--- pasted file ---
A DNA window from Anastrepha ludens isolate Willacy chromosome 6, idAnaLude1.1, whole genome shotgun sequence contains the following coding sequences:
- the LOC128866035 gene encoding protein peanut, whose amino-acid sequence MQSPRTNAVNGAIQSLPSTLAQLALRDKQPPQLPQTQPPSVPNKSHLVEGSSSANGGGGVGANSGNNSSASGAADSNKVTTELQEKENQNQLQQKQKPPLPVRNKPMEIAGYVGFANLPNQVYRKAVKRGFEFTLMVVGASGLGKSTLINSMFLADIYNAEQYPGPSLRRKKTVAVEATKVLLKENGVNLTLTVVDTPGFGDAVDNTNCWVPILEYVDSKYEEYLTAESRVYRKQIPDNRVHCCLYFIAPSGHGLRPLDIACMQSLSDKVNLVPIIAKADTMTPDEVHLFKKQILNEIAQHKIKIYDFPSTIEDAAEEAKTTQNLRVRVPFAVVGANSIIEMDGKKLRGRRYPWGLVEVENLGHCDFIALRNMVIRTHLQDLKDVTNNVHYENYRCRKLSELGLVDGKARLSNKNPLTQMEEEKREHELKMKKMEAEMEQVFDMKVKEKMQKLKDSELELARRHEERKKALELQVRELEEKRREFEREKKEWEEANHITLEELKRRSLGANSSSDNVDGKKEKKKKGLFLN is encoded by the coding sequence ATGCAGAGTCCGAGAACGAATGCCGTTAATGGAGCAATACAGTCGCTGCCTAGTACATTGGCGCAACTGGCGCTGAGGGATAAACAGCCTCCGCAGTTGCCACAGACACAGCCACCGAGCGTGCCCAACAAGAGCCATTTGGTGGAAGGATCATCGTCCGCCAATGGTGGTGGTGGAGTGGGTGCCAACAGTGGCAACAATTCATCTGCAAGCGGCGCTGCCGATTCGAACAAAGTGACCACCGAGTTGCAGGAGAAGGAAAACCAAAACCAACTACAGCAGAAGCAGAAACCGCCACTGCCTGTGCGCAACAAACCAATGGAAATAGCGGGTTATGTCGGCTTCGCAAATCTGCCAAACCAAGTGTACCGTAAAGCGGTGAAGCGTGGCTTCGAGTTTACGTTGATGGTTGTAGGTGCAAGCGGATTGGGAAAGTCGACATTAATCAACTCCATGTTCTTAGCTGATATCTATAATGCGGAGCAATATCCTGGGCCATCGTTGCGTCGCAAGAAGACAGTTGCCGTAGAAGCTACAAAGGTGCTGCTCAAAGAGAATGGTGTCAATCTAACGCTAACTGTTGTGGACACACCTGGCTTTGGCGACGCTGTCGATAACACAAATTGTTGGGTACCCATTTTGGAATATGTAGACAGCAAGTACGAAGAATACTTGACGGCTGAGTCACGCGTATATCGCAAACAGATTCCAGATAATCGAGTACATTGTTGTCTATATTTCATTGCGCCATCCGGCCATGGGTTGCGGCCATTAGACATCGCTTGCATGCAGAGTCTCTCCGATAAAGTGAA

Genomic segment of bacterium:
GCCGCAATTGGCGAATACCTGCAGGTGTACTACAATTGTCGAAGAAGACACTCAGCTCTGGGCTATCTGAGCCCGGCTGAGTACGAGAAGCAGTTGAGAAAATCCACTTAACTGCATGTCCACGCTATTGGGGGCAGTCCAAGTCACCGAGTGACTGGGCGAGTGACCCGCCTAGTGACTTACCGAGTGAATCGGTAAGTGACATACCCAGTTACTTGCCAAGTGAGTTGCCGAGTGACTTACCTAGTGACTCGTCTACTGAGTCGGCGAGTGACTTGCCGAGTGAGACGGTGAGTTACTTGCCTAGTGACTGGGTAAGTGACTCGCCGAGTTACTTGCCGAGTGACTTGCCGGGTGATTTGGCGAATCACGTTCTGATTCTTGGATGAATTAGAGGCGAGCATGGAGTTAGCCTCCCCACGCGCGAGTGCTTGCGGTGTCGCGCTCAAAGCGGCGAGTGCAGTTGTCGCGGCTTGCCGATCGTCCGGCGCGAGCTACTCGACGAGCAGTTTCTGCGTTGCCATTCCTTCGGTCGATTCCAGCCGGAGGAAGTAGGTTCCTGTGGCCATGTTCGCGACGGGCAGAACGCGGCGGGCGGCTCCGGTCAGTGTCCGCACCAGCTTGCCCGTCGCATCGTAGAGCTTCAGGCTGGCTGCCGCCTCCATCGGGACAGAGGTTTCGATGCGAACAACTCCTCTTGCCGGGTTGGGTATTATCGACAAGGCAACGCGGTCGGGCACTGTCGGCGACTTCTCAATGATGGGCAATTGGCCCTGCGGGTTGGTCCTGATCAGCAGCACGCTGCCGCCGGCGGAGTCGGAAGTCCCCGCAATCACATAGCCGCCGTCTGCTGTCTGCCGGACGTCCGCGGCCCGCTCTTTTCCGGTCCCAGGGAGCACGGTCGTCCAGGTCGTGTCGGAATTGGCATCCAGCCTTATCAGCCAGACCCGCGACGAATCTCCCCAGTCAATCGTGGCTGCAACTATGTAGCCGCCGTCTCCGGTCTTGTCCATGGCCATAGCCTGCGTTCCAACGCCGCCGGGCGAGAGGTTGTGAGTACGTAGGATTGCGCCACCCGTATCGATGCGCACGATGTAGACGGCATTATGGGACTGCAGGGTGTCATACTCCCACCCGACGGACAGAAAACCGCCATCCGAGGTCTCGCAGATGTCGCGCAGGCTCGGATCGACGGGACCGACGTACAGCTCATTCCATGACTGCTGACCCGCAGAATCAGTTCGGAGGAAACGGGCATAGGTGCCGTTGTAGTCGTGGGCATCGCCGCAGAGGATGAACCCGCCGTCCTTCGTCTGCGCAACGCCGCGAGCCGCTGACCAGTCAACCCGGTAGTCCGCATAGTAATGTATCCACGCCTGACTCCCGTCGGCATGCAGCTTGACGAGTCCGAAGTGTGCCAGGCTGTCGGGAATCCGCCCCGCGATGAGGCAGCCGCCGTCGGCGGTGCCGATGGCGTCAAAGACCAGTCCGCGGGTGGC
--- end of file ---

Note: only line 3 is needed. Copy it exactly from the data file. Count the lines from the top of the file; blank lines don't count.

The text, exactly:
Genomic segment of bacterium: